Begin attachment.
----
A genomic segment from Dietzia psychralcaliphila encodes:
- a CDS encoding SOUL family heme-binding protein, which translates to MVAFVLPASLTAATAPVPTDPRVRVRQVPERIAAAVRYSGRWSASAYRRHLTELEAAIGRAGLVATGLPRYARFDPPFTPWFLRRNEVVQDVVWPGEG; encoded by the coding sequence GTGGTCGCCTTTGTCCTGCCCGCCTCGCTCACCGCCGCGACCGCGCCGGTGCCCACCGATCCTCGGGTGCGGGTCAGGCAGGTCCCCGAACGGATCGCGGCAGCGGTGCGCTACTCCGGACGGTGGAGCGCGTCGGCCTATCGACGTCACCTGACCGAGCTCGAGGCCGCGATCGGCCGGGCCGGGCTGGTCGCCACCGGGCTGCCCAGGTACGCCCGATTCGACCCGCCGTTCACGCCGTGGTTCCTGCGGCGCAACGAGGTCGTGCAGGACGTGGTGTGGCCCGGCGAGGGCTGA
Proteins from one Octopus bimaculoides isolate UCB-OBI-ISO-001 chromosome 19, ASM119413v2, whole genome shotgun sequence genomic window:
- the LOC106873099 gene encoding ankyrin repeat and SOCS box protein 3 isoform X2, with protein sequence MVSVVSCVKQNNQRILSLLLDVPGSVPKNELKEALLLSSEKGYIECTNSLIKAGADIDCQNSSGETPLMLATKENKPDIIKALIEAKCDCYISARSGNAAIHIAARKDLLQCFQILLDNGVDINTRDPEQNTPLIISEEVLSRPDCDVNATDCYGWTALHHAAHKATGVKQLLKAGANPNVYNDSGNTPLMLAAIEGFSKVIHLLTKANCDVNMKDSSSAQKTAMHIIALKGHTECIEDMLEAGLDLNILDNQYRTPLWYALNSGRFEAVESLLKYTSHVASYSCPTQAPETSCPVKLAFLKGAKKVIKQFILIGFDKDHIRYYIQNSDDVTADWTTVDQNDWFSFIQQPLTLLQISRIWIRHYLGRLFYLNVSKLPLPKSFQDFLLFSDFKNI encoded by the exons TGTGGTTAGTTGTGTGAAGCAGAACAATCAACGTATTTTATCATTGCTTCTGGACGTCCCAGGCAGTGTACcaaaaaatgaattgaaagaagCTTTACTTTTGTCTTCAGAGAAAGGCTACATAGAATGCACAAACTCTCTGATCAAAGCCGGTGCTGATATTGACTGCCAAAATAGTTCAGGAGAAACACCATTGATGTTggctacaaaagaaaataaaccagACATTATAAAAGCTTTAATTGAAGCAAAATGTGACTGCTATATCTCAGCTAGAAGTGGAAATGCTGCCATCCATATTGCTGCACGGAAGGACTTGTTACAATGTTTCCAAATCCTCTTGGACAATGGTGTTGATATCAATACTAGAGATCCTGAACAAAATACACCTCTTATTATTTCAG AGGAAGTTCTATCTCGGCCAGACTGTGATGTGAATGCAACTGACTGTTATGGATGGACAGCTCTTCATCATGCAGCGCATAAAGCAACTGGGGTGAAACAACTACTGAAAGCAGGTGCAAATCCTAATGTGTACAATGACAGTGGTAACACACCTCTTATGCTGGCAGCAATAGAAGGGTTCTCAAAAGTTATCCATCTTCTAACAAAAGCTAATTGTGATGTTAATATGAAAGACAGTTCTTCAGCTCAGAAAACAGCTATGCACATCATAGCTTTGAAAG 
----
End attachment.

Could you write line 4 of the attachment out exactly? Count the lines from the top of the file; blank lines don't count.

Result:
- the LOC106873099 gene encoding ankyrin repeat and SOCS box protein 3 isoform X2, with protein sequence MVSVVSCVKQNNQRILSLLLDVPGSVPKNELKEALLLSSEKGYIECTNSLIKAGADIDCQNSSGETPLMLATKENKPDIIKALIEAKCDCYISARSGNAAIHIAARKDLLQCFQILLDNGVDINTRDPEQNTPLIISEEVLSRPDCDVNATDCYGWTALHHAAHKATGVKQLLKAGANPNVYNDSGNTPLMLAAIEGFSKVIHLLTKANCDVNMKDSSSAQKTAMHIIALKGHTECIEDMLEAGLDLNILDNQYRTPLWYALNSGRFEAVESLLKYTSHVASYSCPTQAPETSCPVKLAFLKGAKKVIKQFILIGFDKDHIRYYIQNSDDVTADWTTVDQNDWFSFIQQPLTLLQISRIWIRHYLGRLFYLNVSKLPLPKSFQDFLLFSDFKNI encoded by the exons TGTGGTTAGTTGTGTGAAGCAGAACAATCAACGTATTTTATCATTGCTTCTGGACGTCCCAGGCAGTGTACcaaaaaatgaattgaaagaagCTTTACTTTTGTCTTCAGAGAAAGGCTACATAGAATGCACAAACTCTCTGATCAAAGCCGGTGCTGATATTGACTGCCAAAATAGTTCAGGAGAAACACCATTGATGTTggctacaaaagaaaataaaccagACATTATAAAAGCTTTAATTGAAGCAAAATGTGACTGCTATATCTCAGCTAGAAGTGGAAATGCTGCCATCCATATTGCTGCACGGAAGGACTTGTTACAATGTTTCCAAATCCTCTTGGACAATGGTGTTGATATCAATACTAGAGATCCTGAACAAAATACACCTCTTATTATTTCAG AGGAAGTTCTATCTCGGCCAGACTGTGATGTGAATGCAACTGACTGTTATGGATGGACAGCTCTTCATCATGCAGCGCATAAAGCAACTGGGGTGAAACAACTACTGAAAGCAGGTGCAAATCCTAATGTGTACAATGACAGTGGTAACACACCTCTTATGCTGGCAGCAATAGAAGGGTTCTCAAAAGTTATCCATCTTCTAACAAAAGCTAATTGTGATGTTAATATGAAAGACAGTTCTTCAGCTCAGAAAACAGCTATGCACATCATAGCTTTGAAAG 